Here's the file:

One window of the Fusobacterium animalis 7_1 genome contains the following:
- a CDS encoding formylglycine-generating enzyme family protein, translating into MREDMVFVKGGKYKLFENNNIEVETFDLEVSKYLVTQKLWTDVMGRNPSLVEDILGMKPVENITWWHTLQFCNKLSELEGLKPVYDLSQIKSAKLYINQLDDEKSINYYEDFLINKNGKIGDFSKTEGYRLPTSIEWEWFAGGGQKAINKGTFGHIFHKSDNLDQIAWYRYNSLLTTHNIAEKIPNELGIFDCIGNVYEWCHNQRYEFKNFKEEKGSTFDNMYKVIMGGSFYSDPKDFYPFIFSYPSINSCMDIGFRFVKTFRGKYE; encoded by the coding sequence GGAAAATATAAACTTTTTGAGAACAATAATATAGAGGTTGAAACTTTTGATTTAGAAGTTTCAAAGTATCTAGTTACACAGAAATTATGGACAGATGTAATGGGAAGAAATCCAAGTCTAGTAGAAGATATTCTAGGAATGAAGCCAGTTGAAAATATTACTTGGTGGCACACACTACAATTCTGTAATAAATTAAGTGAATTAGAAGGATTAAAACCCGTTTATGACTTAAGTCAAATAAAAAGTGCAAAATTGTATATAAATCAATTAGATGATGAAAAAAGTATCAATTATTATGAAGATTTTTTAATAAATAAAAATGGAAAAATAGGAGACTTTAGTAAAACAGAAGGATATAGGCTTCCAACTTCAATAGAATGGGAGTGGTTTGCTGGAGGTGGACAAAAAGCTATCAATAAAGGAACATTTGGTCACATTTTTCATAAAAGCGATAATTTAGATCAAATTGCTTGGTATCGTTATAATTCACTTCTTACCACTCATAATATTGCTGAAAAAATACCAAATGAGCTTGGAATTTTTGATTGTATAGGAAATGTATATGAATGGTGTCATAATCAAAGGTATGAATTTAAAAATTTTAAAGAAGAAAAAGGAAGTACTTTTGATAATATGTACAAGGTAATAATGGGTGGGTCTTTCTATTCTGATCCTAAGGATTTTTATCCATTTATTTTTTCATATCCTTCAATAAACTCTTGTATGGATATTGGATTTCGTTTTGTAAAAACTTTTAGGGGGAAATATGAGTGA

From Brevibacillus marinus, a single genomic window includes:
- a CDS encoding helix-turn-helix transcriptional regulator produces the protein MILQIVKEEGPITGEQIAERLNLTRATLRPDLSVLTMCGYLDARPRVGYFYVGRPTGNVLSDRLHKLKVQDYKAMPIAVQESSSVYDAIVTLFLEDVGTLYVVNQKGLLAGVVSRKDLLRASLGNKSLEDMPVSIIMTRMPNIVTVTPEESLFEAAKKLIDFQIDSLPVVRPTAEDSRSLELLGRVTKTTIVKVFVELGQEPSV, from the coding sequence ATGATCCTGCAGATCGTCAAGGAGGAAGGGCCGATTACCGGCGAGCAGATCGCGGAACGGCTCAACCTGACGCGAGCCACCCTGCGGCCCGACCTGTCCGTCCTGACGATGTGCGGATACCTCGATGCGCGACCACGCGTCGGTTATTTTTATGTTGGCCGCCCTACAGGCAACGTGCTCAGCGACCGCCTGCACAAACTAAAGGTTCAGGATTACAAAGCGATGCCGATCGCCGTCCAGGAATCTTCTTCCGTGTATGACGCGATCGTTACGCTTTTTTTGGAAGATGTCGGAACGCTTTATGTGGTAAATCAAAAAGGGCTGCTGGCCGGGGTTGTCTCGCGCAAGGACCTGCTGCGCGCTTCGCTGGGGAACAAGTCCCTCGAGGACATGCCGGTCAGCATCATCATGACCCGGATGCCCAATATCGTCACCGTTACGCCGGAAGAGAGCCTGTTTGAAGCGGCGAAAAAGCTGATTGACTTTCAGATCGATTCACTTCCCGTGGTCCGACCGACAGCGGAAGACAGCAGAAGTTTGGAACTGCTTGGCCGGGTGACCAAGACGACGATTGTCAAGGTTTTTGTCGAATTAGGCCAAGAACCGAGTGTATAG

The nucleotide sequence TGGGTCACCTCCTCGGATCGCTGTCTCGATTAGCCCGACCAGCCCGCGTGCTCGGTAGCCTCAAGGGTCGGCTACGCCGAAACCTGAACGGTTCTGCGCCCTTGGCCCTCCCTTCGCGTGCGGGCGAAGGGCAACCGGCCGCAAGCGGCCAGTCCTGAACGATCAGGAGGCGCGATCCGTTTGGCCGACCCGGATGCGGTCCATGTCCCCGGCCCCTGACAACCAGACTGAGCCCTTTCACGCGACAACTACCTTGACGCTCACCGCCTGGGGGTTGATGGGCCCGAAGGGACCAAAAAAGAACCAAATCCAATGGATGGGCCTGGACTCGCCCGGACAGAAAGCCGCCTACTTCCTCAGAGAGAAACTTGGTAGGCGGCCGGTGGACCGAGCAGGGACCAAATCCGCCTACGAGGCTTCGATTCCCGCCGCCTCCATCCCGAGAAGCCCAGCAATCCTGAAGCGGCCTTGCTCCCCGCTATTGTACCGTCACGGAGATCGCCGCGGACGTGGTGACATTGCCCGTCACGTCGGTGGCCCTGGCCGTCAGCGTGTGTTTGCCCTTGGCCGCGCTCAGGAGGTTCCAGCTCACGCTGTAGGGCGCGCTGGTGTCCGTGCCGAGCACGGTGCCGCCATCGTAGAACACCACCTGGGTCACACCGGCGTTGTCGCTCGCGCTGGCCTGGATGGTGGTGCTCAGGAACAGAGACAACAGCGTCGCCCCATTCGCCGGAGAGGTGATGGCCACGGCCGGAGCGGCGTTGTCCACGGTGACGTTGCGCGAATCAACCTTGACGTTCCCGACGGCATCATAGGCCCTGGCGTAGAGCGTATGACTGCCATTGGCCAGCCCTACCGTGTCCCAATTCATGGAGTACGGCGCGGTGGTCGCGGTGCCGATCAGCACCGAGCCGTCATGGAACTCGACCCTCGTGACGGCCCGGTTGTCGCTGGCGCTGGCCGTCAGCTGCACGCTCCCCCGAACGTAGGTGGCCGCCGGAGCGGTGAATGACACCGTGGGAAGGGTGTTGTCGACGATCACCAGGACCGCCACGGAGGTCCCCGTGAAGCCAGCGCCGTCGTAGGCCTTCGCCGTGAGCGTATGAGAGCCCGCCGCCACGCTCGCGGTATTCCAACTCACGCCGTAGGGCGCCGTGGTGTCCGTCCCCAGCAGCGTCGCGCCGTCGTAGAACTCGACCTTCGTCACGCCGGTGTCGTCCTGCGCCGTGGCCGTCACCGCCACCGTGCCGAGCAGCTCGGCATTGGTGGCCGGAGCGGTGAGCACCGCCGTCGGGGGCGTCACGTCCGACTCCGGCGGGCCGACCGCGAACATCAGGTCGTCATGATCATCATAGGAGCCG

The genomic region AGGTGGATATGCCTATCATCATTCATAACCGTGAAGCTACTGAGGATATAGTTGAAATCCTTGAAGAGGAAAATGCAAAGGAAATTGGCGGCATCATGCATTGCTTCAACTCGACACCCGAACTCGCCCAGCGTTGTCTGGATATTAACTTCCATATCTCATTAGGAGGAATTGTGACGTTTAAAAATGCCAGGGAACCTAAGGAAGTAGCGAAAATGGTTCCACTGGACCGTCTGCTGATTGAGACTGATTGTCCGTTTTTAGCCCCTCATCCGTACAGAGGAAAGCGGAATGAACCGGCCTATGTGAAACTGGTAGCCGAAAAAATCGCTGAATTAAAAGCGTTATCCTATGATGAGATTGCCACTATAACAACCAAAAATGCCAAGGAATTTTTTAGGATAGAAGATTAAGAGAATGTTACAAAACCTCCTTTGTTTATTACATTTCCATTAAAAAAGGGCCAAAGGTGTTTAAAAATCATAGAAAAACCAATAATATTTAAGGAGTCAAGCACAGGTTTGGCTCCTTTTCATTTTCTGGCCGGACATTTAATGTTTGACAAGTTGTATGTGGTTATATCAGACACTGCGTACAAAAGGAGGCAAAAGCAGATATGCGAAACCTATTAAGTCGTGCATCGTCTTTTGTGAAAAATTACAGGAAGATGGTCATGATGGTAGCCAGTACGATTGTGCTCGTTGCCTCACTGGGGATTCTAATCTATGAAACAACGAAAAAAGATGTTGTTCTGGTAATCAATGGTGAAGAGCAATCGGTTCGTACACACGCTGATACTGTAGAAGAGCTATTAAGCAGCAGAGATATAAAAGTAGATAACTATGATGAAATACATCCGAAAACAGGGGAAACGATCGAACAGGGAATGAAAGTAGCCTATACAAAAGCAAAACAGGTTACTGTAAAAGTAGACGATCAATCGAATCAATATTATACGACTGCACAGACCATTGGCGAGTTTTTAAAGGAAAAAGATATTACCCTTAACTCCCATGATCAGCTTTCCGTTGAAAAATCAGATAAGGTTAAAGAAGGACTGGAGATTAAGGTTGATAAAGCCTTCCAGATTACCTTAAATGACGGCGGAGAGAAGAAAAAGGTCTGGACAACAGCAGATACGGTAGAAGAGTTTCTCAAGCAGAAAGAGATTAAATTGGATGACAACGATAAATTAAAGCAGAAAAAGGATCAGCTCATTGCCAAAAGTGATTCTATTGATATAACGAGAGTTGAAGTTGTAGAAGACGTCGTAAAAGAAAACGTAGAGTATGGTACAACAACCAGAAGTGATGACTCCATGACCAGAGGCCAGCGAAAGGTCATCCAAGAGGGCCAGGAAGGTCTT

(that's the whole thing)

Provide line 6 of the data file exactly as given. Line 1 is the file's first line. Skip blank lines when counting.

The genomic region AGGTGGATATGCCTATCATCATTCATAACCGTGAAGCTACTGAGGATATAGTTGAAATCCTTGAAGAGGAAAATGCAAAGGAAATTGGCGGCATCATGCATTGCTTCAACTCGACACCCGAACTCGCCCAGCGTTGTCTGGATATTAACTTCCATATCTCATTAGGAGGAATTGTGACGTTTAAAAATGCCAGGGAACCTAAGGAAGTAGCGAAAATGGTTCCACTGGACCGTCTGCTGATTGAGACTGATTGTCCGTTTTTAGCCCCTCATCCGTACAGAGGAAAGCGGAATGAACCGGCCTATGTGAAACTGGTAGCCGAAAAAATCGCTGAATTAAAAGCGTTATCCTATGATGAGATTGCCACTATAACAACCAAAAATGCCAAGGAATTTTTTAGGATAGAAGATTAAGAGAATGTTACAAAACCTCCTTTGTTTATTACATTTCCATTAAAAAAGGGCCAAAGGTGTTTAAAAATCATAGAAAAACCAATAATATTTAAGGAGTCAAGCACAGGTTTGGCTCCTTTTCATTTTCTGGCCGGACATTTAATGTTTGACAAGTTGTATGTGGTTATATCAGACACTGCGTACAAAAGGAGGCAAAAGCAGATATGCGAAACCTATTAAGTCGTGCATCGTCTTTTGTGAAAAATTACAGGAAGATGGTCATGATGGTAGCCAGTACGATTGTGCTCGTTGCCTCACTGGGGATTCTAATCTATGAAACAACGAAAAAAGATGTTGTTCTGGTAATCAATGGTGAAGAGCAATCGGTTCGTACACACGCTGATACTGTAGAAGAGCTATTAAGCAGCAGAGATATAAAAGTAGATAACTATGATGAAATACATCCGAAAACAGGGGAAACGATCGAACAGGGAATGAAAGTAGCCTATACAAAAGCAAAACAGGTTACTGTAAAAGTAGACGATCAATCGAATCAATATTATACGACTGCACAGACCATTGGCGAGTTTTTAAAGGAAAAAGATATTACCCTTAACTCCCATGATCAGCTTTCCGTTGAAAAATCAGATAAGGTTAAAGAAGGACTGGAGATTAAGGTTGATAAAGCCTTCCAGATTACCTTAAATGACGGCGGAGAGAAGAAAAAGGTCTGGACAACAGCAGATACGGTAGAAGAGTTTCTCAAGCAGAAAGAGATTAAATTGGATGACAACGATAAATTAAAGCAGAAAAAGGATCAGCTCATTGCCAAAAGTGATTCTATTGATATAACGAGAGTTGAAGTTGTAGAAGACGTCGTAAAAGAAAACGTAGAGTATGGTACAACAACCAGAAGTGATGACTCCATGACCAGAGGCCAGCGAAAGGTCATCCAAGAGGGCCAGGAAGGTCTT